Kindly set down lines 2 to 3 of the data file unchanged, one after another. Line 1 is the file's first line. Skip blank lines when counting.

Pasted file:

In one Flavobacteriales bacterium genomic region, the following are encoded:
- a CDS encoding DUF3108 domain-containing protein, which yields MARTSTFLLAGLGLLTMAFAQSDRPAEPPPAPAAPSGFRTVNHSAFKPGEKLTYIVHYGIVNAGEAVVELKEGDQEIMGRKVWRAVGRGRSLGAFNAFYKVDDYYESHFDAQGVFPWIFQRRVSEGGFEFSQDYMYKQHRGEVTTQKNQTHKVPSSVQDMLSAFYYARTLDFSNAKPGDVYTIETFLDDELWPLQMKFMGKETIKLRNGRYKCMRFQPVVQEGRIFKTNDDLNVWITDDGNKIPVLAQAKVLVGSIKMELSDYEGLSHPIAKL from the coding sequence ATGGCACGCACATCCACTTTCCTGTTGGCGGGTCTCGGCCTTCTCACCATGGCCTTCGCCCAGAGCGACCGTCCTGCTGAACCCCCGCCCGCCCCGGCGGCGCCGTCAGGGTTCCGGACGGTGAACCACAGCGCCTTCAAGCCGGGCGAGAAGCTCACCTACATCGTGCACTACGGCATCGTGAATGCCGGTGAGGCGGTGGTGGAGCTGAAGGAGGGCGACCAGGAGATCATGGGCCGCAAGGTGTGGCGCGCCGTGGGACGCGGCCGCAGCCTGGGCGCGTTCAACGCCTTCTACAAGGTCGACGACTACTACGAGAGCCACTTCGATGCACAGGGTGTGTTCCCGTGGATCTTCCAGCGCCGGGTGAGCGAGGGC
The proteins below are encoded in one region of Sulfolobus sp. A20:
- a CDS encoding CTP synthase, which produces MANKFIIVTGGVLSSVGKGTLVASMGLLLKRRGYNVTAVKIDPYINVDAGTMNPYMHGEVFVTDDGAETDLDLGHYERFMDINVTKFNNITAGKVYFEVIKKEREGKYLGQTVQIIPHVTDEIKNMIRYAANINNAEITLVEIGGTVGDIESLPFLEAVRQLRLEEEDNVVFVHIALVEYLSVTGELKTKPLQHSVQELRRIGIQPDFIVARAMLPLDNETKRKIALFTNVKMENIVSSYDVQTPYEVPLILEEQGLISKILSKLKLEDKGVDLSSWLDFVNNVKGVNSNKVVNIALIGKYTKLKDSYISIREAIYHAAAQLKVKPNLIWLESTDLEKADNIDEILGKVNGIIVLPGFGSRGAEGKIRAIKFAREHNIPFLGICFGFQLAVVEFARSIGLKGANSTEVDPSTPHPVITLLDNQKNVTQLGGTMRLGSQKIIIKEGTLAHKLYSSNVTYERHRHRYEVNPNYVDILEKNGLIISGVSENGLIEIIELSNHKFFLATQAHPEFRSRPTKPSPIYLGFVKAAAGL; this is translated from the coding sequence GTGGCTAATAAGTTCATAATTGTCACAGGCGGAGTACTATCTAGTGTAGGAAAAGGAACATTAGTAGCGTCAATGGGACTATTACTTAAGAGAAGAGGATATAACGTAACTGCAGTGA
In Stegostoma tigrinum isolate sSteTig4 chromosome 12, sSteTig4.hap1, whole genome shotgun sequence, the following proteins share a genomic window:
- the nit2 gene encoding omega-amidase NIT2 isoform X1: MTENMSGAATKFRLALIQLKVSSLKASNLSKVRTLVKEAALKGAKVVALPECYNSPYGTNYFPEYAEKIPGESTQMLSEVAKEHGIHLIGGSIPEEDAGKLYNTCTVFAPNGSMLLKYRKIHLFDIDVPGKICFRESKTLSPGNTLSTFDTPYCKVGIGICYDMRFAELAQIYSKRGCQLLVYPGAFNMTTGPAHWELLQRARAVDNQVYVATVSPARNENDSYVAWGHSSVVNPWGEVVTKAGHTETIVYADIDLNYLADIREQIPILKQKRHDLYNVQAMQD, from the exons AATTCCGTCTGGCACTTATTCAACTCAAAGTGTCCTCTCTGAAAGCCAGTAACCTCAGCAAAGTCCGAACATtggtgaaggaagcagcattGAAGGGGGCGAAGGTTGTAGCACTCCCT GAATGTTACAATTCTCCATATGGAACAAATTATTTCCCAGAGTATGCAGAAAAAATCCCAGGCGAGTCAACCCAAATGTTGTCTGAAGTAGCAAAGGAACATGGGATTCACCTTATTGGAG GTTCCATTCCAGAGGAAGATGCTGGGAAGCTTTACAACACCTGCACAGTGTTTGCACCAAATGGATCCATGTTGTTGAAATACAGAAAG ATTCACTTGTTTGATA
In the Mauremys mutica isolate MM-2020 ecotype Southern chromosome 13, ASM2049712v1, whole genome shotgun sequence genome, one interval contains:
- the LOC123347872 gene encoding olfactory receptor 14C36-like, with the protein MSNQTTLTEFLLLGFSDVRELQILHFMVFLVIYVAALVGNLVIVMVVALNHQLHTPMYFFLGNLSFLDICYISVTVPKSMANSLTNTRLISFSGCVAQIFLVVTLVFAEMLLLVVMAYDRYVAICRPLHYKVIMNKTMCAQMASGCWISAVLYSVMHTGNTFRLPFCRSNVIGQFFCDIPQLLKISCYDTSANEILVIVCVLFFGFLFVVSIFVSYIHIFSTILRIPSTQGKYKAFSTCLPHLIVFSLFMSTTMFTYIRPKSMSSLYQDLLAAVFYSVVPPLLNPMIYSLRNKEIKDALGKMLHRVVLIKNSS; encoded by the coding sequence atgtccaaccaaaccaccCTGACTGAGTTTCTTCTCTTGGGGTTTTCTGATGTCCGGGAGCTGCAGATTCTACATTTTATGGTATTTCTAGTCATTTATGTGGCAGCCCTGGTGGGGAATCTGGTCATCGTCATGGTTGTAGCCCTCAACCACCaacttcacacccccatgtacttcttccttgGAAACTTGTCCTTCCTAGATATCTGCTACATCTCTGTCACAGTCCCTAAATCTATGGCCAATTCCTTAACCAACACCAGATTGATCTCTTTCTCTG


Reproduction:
- a CDS encoding DUF3108 domain-containing protein, which yields MARTSTFLLAGLGLLTMAFAQSDRPAEPPPAPAAPSGFRTVNHSAFKPGEKLTYIVHYGIVNAGEAVVELKEGDQEIMGRKVWRAVGRGRSLGAFNAFYKVDDYYESHFDAQGVFPWIFQRRVSEGGFEFSQDYMYKQHRGEVTTQKNQTHKVPSSVQDMLSAFYYARTLDFSNAKPGDVYTIETFLDDELWPLQMKFMGKETIKLRNGRYKCMRFQPVVQEGRIFKTNDDLNVWITDDGNKIPVLAQAKVLVGSIKMELSDYEGLSHPIAKL from the coding sequence ATGGCACGCACATCCACTTTCCTGTTGGCGGGTCTCGGCCTTCTCACCATGGCCTTCGCCCAGAGCGACCGTCCTGCTGAACCCCCGCCCGCCCCGGCGGCGCCGTCAGGGTTCCGGACGGTGAACCACAGCGCCTTCAAGCCGGGCGAGAAGCTCACCTACATCGTGCACTACGGCATCGTGAATGCCGGTGAGGCGGTGGTGGAGCTGAAGGAGGGCGACCAGGAGATCATGGGCCGCAAGGTGTGGCGCGCCGTGGGACGCGGCCGCAGCCTGGGCGCGTTCAACGCCTTCTACAAGGTCGACGACTACTACGAGAGCCACTTCGATGCACAGGGTGTGTTCCCGTGGATCTTCCAGCGCCGGGTGAGCGAGGGC
The proteins below are encoded in one region of Sulfolobus sp. A20: